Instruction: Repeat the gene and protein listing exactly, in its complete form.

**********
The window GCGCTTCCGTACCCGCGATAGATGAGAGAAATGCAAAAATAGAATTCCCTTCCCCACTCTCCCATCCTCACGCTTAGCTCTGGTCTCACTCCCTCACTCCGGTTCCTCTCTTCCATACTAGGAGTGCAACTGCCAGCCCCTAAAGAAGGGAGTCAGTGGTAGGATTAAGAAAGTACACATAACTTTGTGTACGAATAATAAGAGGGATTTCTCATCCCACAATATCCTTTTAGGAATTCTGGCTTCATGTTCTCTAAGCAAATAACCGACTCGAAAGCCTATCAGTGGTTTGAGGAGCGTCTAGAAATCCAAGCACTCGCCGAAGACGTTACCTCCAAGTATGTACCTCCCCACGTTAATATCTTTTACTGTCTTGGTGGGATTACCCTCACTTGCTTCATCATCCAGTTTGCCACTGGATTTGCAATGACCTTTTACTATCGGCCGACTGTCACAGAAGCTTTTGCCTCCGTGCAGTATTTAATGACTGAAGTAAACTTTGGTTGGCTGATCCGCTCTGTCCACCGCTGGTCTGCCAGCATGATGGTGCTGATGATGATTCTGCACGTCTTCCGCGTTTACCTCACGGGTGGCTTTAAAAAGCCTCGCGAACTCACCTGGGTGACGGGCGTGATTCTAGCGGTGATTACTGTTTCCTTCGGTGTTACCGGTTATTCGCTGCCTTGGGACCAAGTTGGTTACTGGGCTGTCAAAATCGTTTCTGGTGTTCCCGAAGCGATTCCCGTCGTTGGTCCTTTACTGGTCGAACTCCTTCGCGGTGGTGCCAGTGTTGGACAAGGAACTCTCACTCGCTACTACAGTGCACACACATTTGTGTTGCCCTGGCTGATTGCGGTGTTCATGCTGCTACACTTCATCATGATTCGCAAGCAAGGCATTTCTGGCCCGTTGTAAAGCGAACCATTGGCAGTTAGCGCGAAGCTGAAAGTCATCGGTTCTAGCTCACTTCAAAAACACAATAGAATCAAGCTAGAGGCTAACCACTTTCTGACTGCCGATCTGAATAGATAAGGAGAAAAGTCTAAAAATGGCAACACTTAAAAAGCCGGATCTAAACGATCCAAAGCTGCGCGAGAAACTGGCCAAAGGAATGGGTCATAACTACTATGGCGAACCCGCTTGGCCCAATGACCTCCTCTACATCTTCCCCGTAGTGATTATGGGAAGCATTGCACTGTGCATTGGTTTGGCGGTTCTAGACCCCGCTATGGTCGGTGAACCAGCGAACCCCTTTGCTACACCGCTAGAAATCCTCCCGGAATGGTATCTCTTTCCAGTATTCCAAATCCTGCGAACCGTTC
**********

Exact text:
The window GCGCTTCCGTACCCGCGATAGATGAGAGAAATGCAAAAATAGAATTCCCTTCCCCACTCTCCCATCCTCACGCTTAGCTCTGGTCTCACTCCCTCACTCCGGTTCCTCTCTTCCATACTAGGAGTGCAACTGCCAGCCCCTAAAGAAGGGAGTCAGTGGTAGGATTAAGAAAGTACACATAACTTTGTGTACGAATAATAAGAGGGATTTCTCATCCCACAATATCCTTTTAGGAATTCTGGCTTCATGTTCTCTAAGCAAATAACCGACTCGAAAGCCTATCAGTGGTTTGAGGAGCGTCTAGAAATCCAAGCACTCGCCGAAGACGTTACCTCCAAGTATGTACCTCCCCACGTTAATATCTTTTACTGTCTTGGTGGGATTACCCTCACTTGCTTCATCATCCAGTTTGCCACTGGATTTGCAATGACCTTTTACTATCGGCCGACTGTCACAGAAGCTTTTGCCTCCGTGCAGTATTTAATGACTGAAGTAAACTTTGGTTGGCTGATCCGCTCTGTCCACCGCTGGTCTGCCAGCATGATGGTGCTGATGATGATTCTGCACGTCTTCCGCGTTTACCTCACGGGTGGCTTTAAAAAGCCTCGCGAACTCACCTGGGTGACGGGCGTGATTCTAGCGGTGATTACTGTTTCCTTCGGTGTTACCGGTTATTCGCTGCCTTGGGACCAAGTTGGTTACTGGGCTGTCAAAATCGTTTCTGGTGTTCCCGAAGCGATTCCCGTCGTTGGTCCTTTACTGGTCGAACTCCTTCGCGGTGGTGCCAGTGTTGGACAAGGAACTCTCACTCGCTACTACAGTGCACACACATTTGTGTTGCCCTGGCTGATTGCGGTGTTCATGCTGCTACACTTCATCATGATTCGCAAGCAAGGCATTTCTGGCCCGTTGTAAAGCGAACCATTGGCAGTTAGCGCGAAGCTGAAAGTCATCGGTTCTAGCTCACTTCAAAAACACAATAGAATCAAGCTAGAGGCTAACCACTTTCTGACTGCCGATCTGAATAGATAAGGAGAAAAGTCTAAAAATGGCAACACTTAAAAAGCCGGATCTAAACGATCCAAAGCTGCGCGAGAAACTGGCCAAAGGAATGGGTCATAACTACTATGGCGAACCCGCTTGGCCCAATGACCTCCTCTACATCTTCCCCGTAGTGATTATGGGAAGCATTGCACTGTGCATTGGTTTGGCGGTTCTAGACCCCGCTATGGTCGGTGAACCAGCGAACCCCTTTGCTACACCGCTAGAAATCCTCCCGGAATGGTATCTCTTTCCAGTATTCCAAATCCTGCGAACCGTTC